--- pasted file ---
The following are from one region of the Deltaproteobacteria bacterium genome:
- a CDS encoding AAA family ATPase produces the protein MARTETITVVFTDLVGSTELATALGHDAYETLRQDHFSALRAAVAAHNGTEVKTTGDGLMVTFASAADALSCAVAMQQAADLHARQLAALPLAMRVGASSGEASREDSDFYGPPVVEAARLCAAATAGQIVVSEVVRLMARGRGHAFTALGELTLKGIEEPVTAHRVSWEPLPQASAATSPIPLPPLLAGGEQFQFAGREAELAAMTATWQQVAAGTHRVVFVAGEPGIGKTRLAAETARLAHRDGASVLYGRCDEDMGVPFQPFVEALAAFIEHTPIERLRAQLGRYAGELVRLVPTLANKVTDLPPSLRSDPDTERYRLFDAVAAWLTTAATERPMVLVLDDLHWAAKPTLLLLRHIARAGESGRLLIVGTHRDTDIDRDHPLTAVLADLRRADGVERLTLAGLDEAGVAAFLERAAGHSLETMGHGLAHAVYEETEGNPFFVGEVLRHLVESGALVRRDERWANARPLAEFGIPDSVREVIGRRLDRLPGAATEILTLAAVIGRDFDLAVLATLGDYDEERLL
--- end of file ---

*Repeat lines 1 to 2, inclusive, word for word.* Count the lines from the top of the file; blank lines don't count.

The following are from one region of the Deltaproteobacteria bacterium genome:
- a CDS encoding AAA family ATPase produces the protein MARTETITVVFTDLVGSTELATALGHDAYETLRQDHFSALRAAVAAHNGTEVKTTGDGLMVTFASAADALSCAVAMQQAADLHARQLAALPLAMRVGASSGEASREDSDFYGPPVVEAARLCAAATAGQIVVSEVVRLMARGRGHAFTALGELTLKGIEEPVTAHRVSWEPLPQASAATSPIPLPPLLAGGEQFQFAGREAELAAMTATWQQVAAGTHRVVFVAGEPGIGKTRLAAETARLAHRDGASVLYGRCDEDMGVPFQPFVEALAAFIEHTPIERLRAQLGRYAGELVRLVPTLANKVTDLPPSLRSDPDTERYRLFDAVAAWLTTAATERPMVLVLDDLHWAAKPTLLLLRHIARAGESGRLLIVGTHRDTDIDRDHPLTAVLADLRRADGVERLTLAGLDEAGVAAFLERAAGHSLETMGHGLAHAVYEETEGNPFFVGEVLRHLVESGALVRRDERWANARPLAEFGIPDSVREVIGRRLDRLPGAATEILTLAAVIGRDFDLAVLATLGDYDEERLL